Denis Villeneuve's latest west-meets-east film about war and identity bridges North Americans and the Arab world.
21 April, 2011 | AlterNet | By Jordan Elgrably
Rarely has a story about modern war and civil strife so powerfully traversed generations and continents as the Canadian-Arab feature Incendies.
Montreal-based director Denis Villeneuve’s adaptation of Wajdi Mouawad’s three-and-a-half-hour play opens in New York and Los Angeles theaters this weekend after clinching an Oscar nomination for Best Foreign Film earlier this year. The film took home eight Geni awards in Canada, including Best Actress for Lubna Azabal. Incendies features a little-known Canadian and Arab cast, yet tells a gut-wrenching tale that takes no prisoners.
“Incendies” refers to the fires of war that can consume a country, a family, and indeed an entire generation. While Mouawad emigrated to Canada as a child from war-torn Lebanon (where civil strife stretched from 1975-1990), he set his play in an unnamed Arab country. The film was shot in north Jordan and used many amateurs, including Iraqi refugees, yet for those familiar with Lebanon’s internecine conflicts between Muslims, Christians and Palestinian refugees—as well as Israeli invaders and Syrian interventionists—the scenes in Incendies strike close to home.
One of only two international Arab actresses familiar to western audiences (the other being Palestinian-French star Hiam Abbass), Belgian-Moroccan Lubna Azabal plays the central character of Nawal, a freedom-fighting and ultimately long-suffering woman who becomes a lover, a prisoner, a mother and an émigré.
Previously, Azabal left a powerful impression in Hany Abu-Assad’s <em>Paradise Now</em>, in which she starred as a peace-loving, contrarian sister to a would-be suicide bomber. In the Israeli indie pic Strangers, she shone as Rana, a Paris-based Palestinian mother who unexpectedly falls in love with an Israeli during a visit to Berlin. Azabal has also co-starred, albeit less memorably, in Bodies of Lies and Exiles.
In Incendies, Azabal gives remarkable performances as both a young and middle-aged woman. An early axiom in the film is jarring and provides just the right note of foreshadowing: “Childhood is like a knife stuck at your throat.”
When notary Lebel (Rémy Girard) sits down with Jeanne and Simon Marwan (Mélissa Désormeaux Poulin, Maxim Gaudette) to read them their mother Nawal’s will, the twins are stunned to receive a pair of envelopes—one for the father they thought was dead and another for a brother they didn’t know existed.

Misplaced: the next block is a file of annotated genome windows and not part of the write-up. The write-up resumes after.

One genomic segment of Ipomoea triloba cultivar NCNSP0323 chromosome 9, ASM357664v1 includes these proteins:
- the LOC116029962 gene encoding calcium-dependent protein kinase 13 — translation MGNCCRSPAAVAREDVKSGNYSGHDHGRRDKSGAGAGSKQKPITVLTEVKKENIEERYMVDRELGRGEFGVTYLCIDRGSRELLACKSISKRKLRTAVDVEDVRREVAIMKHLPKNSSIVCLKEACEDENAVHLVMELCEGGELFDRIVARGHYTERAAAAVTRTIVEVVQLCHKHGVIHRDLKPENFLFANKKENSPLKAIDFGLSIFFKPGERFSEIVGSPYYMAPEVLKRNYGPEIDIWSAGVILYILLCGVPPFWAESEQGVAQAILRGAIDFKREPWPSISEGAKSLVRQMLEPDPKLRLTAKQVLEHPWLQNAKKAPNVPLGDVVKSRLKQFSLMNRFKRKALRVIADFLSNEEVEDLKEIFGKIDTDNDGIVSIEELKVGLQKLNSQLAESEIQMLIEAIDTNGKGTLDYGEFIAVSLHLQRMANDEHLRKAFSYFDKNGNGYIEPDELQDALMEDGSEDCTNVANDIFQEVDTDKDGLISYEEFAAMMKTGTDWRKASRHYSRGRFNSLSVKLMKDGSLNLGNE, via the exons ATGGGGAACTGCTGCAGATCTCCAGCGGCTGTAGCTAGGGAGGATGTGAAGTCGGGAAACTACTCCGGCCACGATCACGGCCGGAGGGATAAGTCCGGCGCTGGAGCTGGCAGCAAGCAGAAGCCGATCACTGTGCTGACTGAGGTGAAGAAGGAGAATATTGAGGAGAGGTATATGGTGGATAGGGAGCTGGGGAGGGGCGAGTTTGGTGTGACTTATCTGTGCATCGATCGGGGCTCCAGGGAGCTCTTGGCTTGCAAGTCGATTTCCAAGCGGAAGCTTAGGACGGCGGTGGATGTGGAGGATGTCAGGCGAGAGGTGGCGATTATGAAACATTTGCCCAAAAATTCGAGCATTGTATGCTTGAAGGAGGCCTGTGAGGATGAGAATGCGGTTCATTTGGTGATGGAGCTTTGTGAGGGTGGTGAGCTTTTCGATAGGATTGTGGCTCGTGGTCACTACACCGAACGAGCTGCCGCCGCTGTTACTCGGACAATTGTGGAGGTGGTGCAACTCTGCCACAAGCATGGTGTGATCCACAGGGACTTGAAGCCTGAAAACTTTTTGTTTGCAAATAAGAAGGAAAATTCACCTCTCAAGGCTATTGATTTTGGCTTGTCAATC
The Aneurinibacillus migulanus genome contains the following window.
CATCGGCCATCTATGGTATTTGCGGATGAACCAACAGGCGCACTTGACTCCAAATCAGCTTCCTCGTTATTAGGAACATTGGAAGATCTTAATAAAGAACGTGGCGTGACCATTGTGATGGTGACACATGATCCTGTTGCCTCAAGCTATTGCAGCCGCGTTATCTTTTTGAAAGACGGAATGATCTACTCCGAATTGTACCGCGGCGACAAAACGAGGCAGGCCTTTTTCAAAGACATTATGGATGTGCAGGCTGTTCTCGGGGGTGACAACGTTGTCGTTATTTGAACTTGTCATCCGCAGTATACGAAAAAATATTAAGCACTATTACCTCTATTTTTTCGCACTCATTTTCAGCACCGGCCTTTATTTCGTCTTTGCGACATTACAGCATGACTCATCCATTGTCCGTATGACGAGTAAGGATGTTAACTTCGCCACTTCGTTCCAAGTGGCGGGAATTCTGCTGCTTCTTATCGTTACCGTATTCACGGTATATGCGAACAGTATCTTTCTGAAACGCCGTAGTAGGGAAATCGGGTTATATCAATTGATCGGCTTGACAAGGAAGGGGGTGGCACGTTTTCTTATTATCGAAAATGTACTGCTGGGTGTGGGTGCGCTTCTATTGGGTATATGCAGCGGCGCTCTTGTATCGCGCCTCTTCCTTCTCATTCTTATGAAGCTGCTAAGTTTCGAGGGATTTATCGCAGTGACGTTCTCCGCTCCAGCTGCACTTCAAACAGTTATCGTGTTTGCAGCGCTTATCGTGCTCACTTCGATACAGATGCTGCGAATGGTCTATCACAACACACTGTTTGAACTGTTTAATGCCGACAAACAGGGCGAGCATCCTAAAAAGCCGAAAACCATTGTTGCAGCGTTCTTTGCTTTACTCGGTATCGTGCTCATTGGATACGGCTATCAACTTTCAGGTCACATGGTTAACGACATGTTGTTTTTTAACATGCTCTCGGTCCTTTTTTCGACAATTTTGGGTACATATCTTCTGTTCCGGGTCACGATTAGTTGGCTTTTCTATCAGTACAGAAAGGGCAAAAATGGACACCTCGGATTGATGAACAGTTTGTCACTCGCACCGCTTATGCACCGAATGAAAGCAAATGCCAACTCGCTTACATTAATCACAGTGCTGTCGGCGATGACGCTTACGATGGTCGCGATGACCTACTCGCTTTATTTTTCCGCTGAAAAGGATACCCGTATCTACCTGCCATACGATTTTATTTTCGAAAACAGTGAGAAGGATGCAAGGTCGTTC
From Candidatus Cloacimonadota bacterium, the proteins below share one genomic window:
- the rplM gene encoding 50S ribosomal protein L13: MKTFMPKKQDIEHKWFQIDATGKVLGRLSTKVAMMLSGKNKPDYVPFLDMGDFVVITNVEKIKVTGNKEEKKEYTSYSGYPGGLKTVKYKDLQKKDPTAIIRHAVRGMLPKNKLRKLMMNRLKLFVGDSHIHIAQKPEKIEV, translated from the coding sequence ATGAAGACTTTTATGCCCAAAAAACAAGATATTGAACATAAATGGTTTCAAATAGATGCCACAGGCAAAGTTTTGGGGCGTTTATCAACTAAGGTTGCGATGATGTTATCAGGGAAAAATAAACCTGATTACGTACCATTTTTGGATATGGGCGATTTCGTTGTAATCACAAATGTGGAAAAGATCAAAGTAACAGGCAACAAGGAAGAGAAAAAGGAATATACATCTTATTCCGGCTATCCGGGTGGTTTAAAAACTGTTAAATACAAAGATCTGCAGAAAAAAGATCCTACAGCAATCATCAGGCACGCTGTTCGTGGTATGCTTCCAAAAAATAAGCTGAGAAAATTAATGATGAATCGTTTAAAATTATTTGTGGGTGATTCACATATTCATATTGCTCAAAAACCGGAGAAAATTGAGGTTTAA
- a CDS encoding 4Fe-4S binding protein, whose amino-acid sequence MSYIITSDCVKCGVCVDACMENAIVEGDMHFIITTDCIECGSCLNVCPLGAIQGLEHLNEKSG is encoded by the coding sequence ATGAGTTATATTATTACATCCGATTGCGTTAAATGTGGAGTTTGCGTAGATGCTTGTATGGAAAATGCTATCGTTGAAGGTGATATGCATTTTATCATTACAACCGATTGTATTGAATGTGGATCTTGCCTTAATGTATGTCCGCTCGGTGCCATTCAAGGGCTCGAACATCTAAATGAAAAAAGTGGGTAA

In this enigmatic inheritance, Jeanne sees the key to Nawal’s retreat into unexplained silence during the final weeks of her life. The college-age daughter, who does not speak more than a few elementary words of Arabic, decides she must travel to the Middle East to dig into a family history of which she knows virtually nothing.
Incendies is as much about finding one’s past as it is about a country wracked by civil war. An Oedipal tale with surprising twists, we see Jeanne and Simon Marwan, the daughter and the son, retrace the same route traversed by their mother decades before.
Early in the film, devastated by the death of her Palestinian lover, Nawal flees her town and family for the big city, where she begins a new life as a college student. She contributes to the city’s muckracking newspaper, published by her roommate’s father, who insists that, “ideas will survive only if we are here to defend them." When things heat up in the streets between Muslims and Christians, citizens and foreigners, she finds herself, willy-nilly, an activist for her country’s sovereignty. Ominously, Israeli fighter jets fly over as hell breaks loose.
In Incendies one observes the residue of colonialism and how it bleeds into sectarian strife, Christians against Muslims, citizens against refugees. The structure at times reminds one of films like Memento or The Usual Suspects, particularly in scenes where the mother transitions to the daughter decades later and vice versa, often seamlessly, as if the daughter and the mother are the same person.
Denis Villeneuve, a soft-spoken filmmaker in his early ‘40s, explained during an interview that the film is a metaphor for the fact that children have to rid themselves of their parents’ anger. The character of Simon Marwan—the angry young man who has no desire to dig into his mother’s Arab past—could be the director’s alter ego. Said Villeneuve, “What is a Canadian who knows about snow doing making a film about war?”
But Villeneuve was transfixed when he first saw playwright Wajdi Mouawad’s 3.5-hour long Incendies in 2004. After several years and many rewrites of his adaptation, he says Mouawad saw the film four times and embraced it. Nawal’s long-suffering character was based on a historical figure, a woman named Souad Beshara, who attempted to murder a major Christian militia leader and spent 10 years in a southern Lebanon prison.
Incendies is an Arab story yet only one of myriad possible stories that Americans can discover about the Levant where it takes place. The film was shot in just 25 days on a modest budget yet it has the feel of a vast and sweeping epic. The storytelling is dense, the characters brooding and unforgettable. Villenueve has made a deeply personal and poetic film that stands as a testament to the will to survive and protect one’s family from the horrors of war.